No doubt, the gospel message is a hard message. The truth contained within it makes it confrontational with a propensity to disrupt the lives of the comfortable. Some will refuse to listen; others will reject it as too hard; many will find it offensive and intolerant. Those responses though, do not dictate the message, the messenger, or the method. In reality, the fact that so many will dismiss the gospel message outright is indicative of the need for it to be proclaimed. However, the necessity of its proclamation indicates an essential aspect: if we are to proclaim the gospel, we must understand the gospel.
Completing a trilogy of books on the subject, John MacArthur draws attention to that very topic in The Gospel According to Paul. While his first book, The Gospel According to Jesus, brought about the unexpected controversy and it’s follow-up, The Gospel According to the Apostles, was a response to that controversy, this final installment is meant to be anything but polemical. Instead, MacArthur’s intention in this latest installment is “to examine some vital biblical texts as straightforwardly as possible, taking a careful, thorough, honest look at the gospel as Paul proclaimed it, not in a dry or merely academic analysis, but in a way that will ignite our hearts with the truth of Jesus Christ crucified, buried, risen, and ascended.”
What is the gospel? The varying answers, and often times lack of answers, indicates that there is a great need for a book like this. Examining the teachings of Paul, the book acts as a summary of Paul’s collective writings emphasizing the essential elements of the gospel. Through seven chapters readers will be guided through God’s message by way of his work through Paul. The path of teaching is quite simplistic. After setting up some foundational aspects, readers will be confronted by their own depravity and need for a savior, thus leaving them with feelings of helplessness and hopelessness. Yet this despair makes chapters four through six worth rejoicing over because they exalt the saving grace of the gospel by highlighting God’s profound provision that fulfills that great need for a savior.
The Gospel According to Paul is a book that contains many characterizations that readers should be appreciative of, but especially noteworthy are three aspects:
- It is a book of tenderness: The writing magnifies God’s grace and his work in the lives of people through salvation.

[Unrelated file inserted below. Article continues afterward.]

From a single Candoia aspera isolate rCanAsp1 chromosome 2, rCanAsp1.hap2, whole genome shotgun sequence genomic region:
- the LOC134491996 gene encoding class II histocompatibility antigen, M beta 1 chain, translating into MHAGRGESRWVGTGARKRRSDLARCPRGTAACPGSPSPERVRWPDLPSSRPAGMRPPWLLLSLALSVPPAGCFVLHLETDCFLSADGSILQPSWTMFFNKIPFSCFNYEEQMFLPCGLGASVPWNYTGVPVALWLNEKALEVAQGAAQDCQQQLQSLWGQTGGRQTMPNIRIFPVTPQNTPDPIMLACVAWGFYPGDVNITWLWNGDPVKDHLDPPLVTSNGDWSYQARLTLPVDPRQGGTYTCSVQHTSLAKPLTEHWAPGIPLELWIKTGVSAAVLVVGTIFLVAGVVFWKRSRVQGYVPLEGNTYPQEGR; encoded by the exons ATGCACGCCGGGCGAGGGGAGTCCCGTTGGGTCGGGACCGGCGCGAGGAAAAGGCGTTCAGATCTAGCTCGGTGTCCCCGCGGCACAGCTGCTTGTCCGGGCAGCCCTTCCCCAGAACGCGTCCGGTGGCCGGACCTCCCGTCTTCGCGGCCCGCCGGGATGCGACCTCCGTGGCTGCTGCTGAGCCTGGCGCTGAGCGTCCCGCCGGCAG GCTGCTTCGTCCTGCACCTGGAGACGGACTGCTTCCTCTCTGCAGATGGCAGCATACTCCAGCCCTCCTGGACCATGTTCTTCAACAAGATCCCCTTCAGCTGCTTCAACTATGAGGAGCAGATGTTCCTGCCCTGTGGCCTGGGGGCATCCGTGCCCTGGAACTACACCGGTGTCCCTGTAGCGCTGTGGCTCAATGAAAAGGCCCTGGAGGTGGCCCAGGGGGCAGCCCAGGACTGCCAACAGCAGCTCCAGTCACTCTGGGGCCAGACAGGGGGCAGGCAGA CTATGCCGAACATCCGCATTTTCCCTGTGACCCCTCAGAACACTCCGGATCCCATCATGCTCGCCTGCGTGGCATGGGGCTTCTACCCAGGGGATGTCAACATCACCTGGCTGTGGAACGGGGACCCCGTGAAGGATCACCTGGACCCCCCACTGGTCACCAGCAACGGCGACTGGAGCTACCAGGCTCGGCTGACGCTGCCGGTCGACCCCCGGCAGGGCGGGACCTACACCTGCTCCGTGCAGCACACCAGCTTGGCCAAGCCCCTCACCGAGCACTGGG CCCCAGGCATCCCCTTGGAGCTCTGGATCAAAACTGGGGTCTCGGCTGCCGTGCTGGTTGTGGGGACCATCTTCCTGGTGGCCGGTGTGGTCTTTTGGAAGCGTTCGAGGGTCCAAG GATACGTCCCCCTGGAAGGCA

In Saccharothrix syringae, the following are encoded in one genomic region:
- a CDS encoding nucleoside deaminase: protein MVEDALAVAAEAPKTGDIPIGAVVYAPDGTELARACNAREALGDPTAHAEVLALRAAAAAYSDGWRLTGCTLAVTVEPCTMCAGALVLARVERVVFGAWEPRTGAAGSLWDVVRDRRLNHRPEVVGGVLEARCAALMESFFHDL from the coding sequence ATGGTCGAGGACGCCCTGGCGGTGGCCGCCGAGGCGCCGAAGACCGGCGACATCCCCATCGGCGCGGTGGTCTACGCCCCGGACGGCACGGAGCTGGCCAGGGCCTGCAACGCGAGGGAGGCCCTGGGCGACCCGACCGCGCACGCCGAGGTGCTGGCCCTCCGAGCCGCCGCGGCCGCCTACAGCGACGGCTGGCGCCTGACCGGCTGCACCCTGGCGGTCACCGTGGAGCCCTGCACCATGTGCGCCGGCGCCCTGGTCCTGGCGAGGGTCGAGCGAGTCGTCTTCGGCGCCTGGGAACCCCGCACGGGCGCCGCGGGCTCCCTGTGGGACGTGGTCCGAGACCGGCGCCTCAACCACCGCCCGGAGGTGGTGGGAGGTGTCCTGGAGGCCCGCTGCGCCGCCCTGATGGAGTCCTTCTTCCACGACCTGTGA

- It is a book of theology: Any person acquainted with John MacArthur would expect nothing less. Throughout the book, he spends much time discussing profound theological subjects such as justification, atonement, propitiation, and so much more.
- It is a book of transformation: The author’s theological teachings are made more powerful by his ability to connect each of these concepts both to the gospel message and to the application of a believer’s life. Therefore, because the book is teaching Scripture, the expectation is that it will ignite transformation in the lives of readers.
These three qualities are typical of a Dr. John MacArthur teaching and together generate a book of extensive value.
The author closes the book with a chapter that confronts two extremes when it comes to the gospel: legalism and antinomianism. Through this chapter, he is quick to emphasize God’s grace in light of the God’s law. As a result, readers will see a connection between who they once were, who they now are, and who they will be.
Many solid Christians find themselves disagreeing with certain aspects of Dr. John MacArthur’s theology. Most notably, many will disagree with his emphasis upon the doctrines of grace. These pieces of doctrine do come out in his writing and he defends his positions quite well. However, I suspect that in light of the past books in the trilogy, many will be surprised that this particular book is non-confrontational when it comes to those aspects.
Because the book is written not to generate controversy, but clarity it is a book worth reading. The Gospel According to Paul reveals just how complex the gospel message really is. However, Dr. MacArthur’s gift for writing and communicating demonstrates that complex does not necessarily mean difficult. A reading of this book will increase the priority of knowing the gospel and living it. He does this by examining the deep profundity of the gospel with great clarity.
To purchase a copy of this book or the previous two books, click the following:
Disclaimer: I received a copy of this book from the publisher, at no cost to me, for the purposes of review. However, my review was not influenced in any way by the publisher, the author, or any other outside source, but is instead a response to my own reading of the book.